Home / Opinion / Views /  Chess or IPL, here's the ideal way to price tickets

If you have nowhere in particular to go and are in a hurry to reach there—so went the tagline of a sporty line of Mercedes Benz cars. Some kinds of fun can be expensive. Even second-hand ones, in which you are an observer and thus a vicarious, rather than a direct, participant, such as when you watch a game. Right now, chess lovers in Chennai are chafing at the price of a ticket to watch the 44th Chess Olympiad, which India got the chance to host, thanks to Russia’s invasion of Ukraine, stripping Russia of its chance to host the event. Daily tickets are going for 2,000 to 3,000 for the average Muthuvel—if you are a civil servant, a young chess enthusiast or a woman, you get to knock one zero out of that figure.

Tickets to the Indian Premier League, (of cricket, of course), are way more expensive, even if the capacity of stadia that host them are 40-50 times as large as chess venues. But all these pale in comparison to the cost of a ticket to the Centre Court or Court Number One at Wimbledon. Regular tickets are allocated by lottery, or rather the right to buy a regular ticket is allocated by lottery. Then, there is the option of queuing up for three days—with an umbrella, sporting cheer and a stiff upper lip ready at hand, in which case, you can buy a limited number of regular tickets for as little as £27. If you love tennis and being seen at the Mecca of tennis, but balk at roughing it out for hours on end in queue, you have the option of buying debenture tickets.

These are five-year qualified corporate bonds issued by the All England Lawn Tennis Ground Plc that offer guaranteed tickets to matches on Centre Court and Court Number One at Wimbledon. The 2021-25 series sold for an initial price of £80,000 in 2019, to be paid in three instalments, and these sold for as much as £120,000 in May 2021. The debenture buyer lends money to the issuer and is entitled to repayment. Only a pittance of the price of the debenture is repaid, the rest is a premium you pay for the privilege of buying the debenture and the assured tickets that come with them for each of the five years comprising the tenure of the bond.

One of the sweet features of the Wimbledon ticket debenture is that it is exempt from capital gains tax—qualified corporate bonds have that privilege in British tax law, for reasons too arcane for mere mortals to venture to understand. The British Isles, let's remember, also include tax havens such as Jersey and the Isle of Man, and London is also called Londongrad because of the city’s population density of Russian oligarchs squirrelling their wealth away outside the reach of Russia and President Vladimir Putin.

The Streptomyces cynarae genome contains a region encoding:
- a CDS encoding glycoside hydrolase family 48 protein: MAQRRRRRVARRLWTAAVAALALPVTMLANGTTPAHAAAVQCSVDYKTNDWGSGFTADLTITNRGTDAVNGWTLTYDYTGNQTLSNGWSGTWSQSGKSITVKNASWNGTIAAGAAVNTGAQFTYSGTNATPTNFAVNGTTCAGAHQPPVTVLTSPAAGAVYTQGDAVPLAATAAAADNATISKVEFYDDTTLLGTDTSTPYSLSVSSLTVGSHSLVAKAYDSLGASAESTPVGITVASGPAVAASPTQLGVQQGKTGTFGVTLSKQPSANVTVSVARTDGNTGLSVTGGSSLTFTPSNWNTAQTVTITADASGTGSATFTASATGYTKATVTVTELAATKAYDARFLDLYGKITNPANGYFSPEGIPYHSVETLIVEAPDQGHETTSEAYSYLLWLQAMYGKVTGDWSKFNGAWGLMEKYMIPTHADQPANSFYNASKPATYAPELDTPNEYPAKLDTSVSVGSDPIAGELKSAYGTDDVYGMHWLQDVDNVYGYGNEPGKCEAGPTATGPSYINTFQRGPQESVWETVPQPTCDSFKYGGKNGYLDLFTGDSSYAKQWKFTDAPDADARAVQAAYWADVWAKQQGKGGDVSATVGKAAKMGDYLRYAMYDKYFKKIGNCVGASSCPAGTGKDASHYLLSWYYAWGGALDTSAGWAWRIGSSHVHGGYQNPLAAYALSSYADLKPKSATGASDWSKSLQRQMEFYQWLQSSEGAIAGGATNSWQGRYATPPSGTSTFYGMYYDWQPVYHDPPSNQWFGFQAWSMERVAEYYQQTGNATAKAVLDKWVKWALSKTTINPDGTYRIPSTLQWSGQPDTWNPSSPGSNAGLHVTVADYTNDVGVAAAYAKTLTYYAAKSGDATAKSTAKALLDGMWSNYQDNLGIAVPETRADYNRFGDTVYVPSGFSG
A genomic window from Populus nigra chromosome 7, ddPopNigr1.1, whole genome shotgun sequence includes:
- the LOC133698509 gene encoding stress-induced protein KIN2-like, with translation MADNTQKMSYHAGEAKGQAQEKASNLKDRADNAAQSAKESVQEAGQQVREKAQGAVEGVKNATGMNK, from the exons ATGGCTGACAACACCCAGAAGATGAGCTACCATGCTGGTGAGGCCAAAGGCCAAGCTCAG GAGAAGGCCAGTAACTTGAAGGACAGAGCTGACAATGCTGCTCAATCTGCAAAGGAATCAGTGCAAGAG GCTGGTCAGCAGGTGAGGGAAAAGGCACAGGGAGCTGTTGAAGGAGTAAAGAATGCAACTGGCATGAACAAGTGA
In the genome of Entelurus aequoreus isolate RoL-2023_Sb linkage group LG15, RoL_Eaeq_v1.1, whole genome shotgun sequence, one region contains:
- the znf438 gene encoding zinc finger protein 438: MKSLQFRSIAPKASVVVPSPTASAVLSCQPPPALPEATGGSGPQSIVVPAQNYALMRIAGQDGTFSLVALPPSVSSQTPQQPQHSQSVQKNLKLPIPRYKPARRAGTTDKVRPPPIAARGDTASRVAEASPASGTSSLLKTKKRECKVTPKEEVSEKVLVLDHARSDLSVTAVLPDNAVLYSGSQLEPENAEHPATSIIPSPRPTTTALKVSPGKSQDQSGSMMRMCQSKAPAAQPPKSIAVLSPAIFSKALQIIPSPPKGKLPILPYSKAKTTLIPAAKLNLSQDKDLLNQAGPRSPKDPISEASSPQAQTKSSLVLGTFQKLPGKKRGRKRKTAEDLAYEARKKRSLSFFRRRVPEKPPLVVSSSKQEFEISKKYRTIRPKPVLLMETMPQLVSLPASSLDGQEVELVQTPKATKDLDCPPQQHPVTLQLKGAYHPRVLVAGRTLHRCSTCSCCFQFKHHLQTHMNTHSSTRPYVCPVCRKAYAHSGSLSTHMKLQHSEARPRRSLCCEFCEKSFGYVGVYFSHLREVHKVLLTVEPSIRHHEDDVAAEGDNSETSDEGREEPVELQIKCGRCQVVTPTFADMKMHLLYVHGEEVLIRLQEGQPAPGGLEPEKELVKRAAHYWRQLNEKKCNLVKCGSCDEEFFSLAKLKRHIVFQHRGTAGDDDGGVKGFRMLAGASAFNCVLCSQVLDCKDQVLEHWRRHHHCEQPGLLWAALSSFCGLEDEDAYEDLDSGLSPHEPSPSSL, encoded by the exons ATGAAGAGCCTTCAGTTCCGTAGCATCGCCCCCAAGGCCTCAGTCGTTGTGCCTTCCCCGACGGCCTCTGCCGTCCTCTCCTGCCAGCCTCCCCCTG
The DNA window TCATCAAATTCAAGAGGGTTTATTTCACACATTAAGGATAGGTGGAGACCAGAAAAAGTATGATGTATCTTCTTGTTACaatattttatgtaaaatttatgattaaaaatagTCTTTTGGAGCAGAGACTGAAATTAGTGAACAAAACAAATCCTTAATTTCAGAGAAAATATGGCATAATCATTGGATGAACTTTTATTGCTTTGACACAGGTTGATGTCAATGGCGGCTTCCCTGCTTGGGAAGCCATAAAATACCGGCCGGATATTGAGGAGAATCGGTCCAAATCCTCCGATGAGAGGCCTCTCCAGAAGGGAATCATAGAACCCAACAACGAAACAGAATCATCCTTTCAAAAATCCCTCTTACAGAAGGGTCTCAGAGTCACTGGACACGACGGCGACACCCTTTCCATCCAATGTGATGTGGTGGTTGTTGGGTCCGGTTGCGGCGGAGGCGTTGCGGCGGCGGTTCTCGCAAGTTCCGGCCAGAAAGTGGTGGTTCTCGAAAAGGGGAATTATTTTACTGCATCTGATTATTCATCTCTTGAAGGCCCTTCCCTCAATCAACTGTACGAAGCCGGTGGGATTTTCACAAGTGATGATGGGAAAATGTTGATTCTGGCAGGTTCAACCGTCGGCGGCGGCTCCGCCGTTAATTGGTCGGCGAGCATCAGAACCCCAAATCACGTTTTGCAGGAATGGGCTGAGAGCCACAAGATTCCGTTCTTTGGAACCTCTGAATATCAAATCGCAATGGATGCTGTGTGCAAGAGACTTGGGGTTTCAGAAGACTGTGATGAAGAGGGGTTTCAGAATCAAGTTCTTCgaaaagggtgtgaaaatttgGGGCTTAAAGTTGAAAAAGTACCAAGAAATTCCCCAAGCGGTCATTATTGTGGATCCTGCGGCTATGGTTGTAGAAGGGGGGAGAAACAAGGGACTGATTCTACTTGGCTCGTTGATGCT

In the case of the tickets you buy after winning a lottery, people have found such tickets get cancelled because they used the same credit card to buy more than one ticket. Such restrictions do not apply to the debenture tickets. So, if you want assured tickets that seat you side by side at a Wimbledon match, you need to be a Tennis great, a member of the British royalty, one of the 500 members of the All England Lawn Tennis Club or shell out to buy a debenture that gets you assured tickets—for a steep price. The Wimbledon ticket thus gets elevated to one of the many discreet charms of the bourgeoisie.

That risk is inherent in any mechanism that uses price to allocate a scarce resource. Such allocation with integrity is vital—viz the stampede and riot police action at the Stad de France UEFA championship final in May this year, in which not just inept crowd control but also a large number of fake tickets played a role.

Is there some other way to distribute tickets that would not be considered arbitrary? An auction is the best way to allocate scarce resources. A Dutch auction, in which the seller starts with a high price and keeps lowering the price till all the goods on offer find buyers would probably be the most efficient. But that has one disadvantage: in the case of chess, grand master and five times world champion Viswanathan Anand might find himself priced out of a ticket to the chess tournament, even as a local builder walks in, struggling to find the flavour of caramelised popcorn past the taste of paan that had filled his mouth minutes before.

A workable solution might be to allot a certain proportion of tickets to be allocated on the basis of willingness to pay, another lot, on the basis of demonstrated fondness for the game (score of the would-be ticket-buyer in a quiz on the game serving as a proxy, for example), proven expertise in the game (membership of chess associations, if not recognized professional ranking), and quotas for young enthusiasts and so on.

An overarching solution is online streaming of the game, for access that is free, subsidized by advertising or at a very low cost.

As more and more of India’s teeming millions rise above the tedium of subsistence and seek active or vicarious participation in assorted sports and games, how to manage that process fairly would be a challenge that would need to be addressed.

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